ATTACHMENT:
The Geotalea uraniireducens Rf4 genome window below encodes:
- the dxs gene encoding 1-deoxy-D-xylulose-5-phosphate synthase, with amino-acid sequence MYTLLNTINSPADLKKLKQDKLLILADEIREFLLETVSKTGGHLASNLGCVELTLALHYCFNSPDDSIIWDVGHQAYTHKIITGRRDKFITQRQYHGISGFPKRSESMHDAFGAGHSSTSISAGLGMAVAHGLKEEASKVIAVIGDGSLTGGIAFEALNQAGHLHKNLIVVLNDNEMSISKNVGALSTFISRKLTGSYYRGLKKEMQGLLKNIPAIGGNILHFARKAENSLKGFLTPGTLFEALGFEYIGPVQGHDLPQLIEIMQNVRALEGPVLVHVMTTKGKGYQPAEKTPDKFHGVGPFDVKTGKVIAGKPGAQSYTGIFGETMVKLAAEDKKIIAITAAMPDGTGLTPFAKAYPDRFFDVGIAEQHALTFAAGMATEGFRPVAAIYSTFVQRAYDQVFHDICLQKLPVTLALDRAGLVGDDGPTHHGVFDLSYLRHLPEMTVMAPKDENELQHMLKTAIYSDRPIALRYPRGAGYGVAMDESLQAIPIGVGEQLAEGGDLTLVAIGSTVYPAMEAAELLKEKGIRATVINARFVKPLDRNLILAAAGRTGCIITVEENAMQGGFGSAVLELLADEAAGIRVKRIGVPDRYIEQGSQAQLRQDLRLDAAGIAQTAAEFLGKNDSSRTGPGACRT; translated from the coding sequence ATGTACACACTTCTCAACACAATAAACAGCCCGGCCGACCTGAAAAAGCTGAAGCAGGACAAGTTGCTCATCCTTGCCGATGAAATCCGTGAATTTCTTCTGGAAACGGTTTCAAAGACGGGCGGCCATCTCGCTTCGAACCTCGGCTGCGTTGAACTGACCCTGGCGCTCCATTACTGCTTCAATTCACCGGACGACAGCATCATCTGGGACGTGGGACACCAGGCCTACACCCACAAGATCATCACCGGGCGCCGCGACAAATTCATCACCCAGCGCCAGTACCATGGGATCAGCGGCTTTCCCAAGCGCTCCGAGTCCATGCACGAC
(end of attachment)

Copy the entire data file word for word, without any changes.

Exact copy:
The Geotalea uraniireducens Rf4 genome window below encodes:
- the dxs gene encoding 1-deoxy-D-xylulose-5-phosphate synthase, with amino-acid sequence MYTLLNTINSPADLKKLKQDKLLILADEIREFLLETVSKTGGHLASNLGCVELTLALHYCFNSPDDSIIWDVGHQAYTHKIITGRRDKFITQRQYHGISGFPKRSESMHDAFGAGHSSTSISAGLGMAVAHGLKEEASKVIAVIGDGSLTGGIAFEALNQAGHLHKNLIVVLNDNEMSISKNVGALSTFISRKLTGSYYRGLKKEMQGLLKNIPAIGGNILHFARKAENSLKGFLTPGTLFEALGFEYIGPVQGHDLPQLIEIMQNVRALEGPVLVHVMTTKGKGYQPAEKTPDKFHGVGPFDVKTGKVIAGKPGAQSYTGIFGETMVKLAAEDKKIIAITAAMPDGTGLTPFAKAYPDRFFDVGIAEQHALTFAAGMATEGFRPVAAIYSTFVQRAYDQVFHDICLQKLPVTLALDRAGLVGDDGPTHHGVFDLSYLRHLPEMTVMAPKDENELQHMLKTAIYSDRPIALRYPRGAGYGVAMDESLQAIPIGVGEQLAEGGDLTLVAIGSTVYPAMEAAELLKEKGIRATVINARFVKPLDRNLILAAAGRTGCIITVEENAMQGGFGSAVLELLADEAAGIRVKRIGVPDRYIEQGSQAQLRQDLRLDAAGIAQTAAEFLGKNDSSRTGPGACRT; translated from the coding sequence ATGTACACACTTCTCAACACAATAAACAGCCCGGCCGACCTGAAAAAGCTGAAGCAGGACAAGTTGCTCATCCTTGCCGATGAAATCCGTGAATTTCTTCTGGAAACGGTTTCAAAGACGGGCGGCCATCTCGCTTCGAACCTCGGCTGCGTTGAACTGACCCTGGCGCTCCATTACTGCTTCAATTCACCGGACGACAGCATCATCTGGGACGTGGGACACCAGGCCTACACCCACAAGATCATCACCGGGCGCCGCGACAAATTCATCACCCAGCGCCAGTACCATGGGATCAGCGGCTTTCCCAAGCGCTCCGAGTCCATGCACGAC